A native Texan, Mireya was born and raised in the Rio Grande Valley. After attending the University of Texas Pan-American on a tennis scholarship, her first on-air job was at KGNS in Laredo, covering sports as a weekend anchor/reporter. Her next move took her to back to the Rio Grande Valley, where she reported on crime, border violence and education at KRGV. Before joining CBS 11 News in January 2013, Mireya spent four years as an investigative reporter at WOAI in San Antonio.
As an investigative journalist, Mireya’s work has focused on consumer issues and exposing government corruption and waste. In San Antonio, she uncovered a barter system where city employees used Alamodome suites for their family and friends. In addition, her series of stories on retaining wall construction resulted in major changes by the city and county to better protect homeowners. And several of her stories on a neglected unincorporated neighborhood gained the attention and action of state lawmakers, who’ve already filed legislation that would give county leaders more power to go after absentee property owners. In 2012, her report on a real estate scam that targeted San Antonio homebuyers sparked legal investigations into two local companies and earned her a Lone Star Emmy. She’s also received two Texas Associated Press Awards for stories on immigration and child safety.
Mireya loves being outdoors, staying active and spending time with family and friends. She and her husband, Matthew, have a basset hound named Biggie.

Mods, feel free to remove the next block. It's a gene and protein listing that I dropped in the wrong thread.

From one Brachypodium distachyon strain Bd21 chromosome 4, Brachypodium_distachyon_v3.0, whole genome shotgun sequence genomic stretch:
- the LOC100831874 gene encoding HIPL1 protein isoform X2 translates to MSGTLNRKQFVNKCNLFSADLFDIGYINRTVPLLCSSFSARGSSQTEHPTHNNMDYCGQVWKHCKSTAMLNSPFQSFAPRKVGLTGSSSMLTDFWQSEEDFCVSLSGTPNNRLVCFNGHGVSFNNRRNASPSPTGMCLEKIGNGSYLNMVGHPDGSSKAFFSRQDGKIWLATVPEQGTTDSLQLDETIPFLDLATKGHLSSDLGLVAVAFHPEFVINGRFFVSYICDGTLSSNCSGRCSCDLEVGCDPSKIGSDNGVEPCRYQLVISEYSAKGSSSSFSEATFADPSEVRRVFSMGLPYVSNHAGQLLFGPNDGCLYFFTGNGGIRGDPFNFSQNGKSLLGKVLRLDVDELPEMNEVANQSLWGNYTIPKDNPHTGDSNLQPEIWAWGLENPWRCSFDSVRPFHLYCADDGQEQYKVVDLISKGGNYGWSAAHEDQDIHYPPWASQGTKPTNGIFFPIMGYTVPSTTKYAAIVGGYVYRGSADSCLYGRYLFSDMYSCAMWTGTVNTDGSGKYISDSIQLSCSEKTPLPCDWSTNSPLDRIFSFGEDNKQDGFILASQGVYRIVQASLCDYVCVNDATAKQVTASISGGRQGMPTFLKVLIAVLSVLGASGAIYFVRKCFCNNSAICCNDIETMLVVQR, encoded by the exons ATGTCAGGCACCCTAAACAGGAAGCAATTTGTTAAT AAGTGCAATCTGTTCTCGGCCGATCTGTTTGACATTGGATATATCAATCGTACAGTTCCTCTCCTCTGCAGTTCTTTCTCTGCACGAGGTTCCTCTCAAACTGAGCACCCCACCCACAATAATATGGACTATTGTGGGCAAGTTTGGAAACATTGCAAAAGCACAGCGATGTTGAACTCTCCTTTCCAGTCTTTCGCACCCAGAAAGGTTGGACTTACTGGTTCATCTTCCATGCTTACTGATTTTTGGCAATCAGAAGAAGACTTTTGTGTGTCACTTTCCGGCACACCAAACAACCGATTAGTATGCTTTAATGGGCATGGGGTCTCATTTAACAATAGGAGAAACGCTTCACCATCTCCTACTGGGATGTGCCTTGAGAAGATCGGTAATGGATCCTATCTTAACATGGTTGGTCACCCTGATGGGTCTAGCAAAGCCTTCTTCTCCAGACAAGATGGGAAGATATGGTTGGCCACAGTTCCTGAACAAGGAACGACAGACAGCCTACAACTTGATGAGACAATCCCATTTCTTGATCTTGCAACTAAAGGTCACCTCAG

It’s the tale of two law enforcement agencies – The City of Dallas vs. Dallas County. At issue is a records management system used inside patrol cars that give law enforcement agencies access to critical information or help them book criminals.
Problems piling up for Dallas’ police patrol cars. Now, the CBS 11 I-team has uncovered, the company that was hired to update the computers inside those city cars can be tied back to indicted County Commissioner John Wiley Price.
Police officers’ lives at risk. Your safety at risk. All because of a computer system that some say still doesn’t work right.
If you live in the Fort Worth school district, you’re still paying for the former superintendent’s car and cell phone bill.
No one likes to get a traffic ticket, much less spend any time or money taking care of it. That’s why there are new businesses popping up around the country that say they’ll handle everything for you.
There’s nothing new about dozens of school buses in one district. In fact, the I-Team discovered some of the fleet is old enough to have hauled some parents when they were in school!
Messages of hate spray painted all over a Fort Worth neighborhood, known for its popular restaurant and bar scene. Fort Worth police confirm, they’ve received several reports of vandalism from home and business owners.
Last year the Fort Worth Independent School District had 28 schools on the “needs improvement” list. This year there are only 24.
Former Cowboy Defensive Tackle Josh Brent was set to meet with NFL’s top leaders Thursday. He hopes they allow him to play professional football again.
John Wiley Price has made it very clear – It’s business as usual for him, despite being federally indicted.
The CBS 11 I-Team uncovered the names of at least six companies referenced in the John Wiley Price indictment. Dallas city leaders are taking that list and reviewing their own contracts.
The names of the businesses involved in the John Wiley Price case were intentionally left off the indictment. Instead, they were given aliases like “Business A” or “Business B.”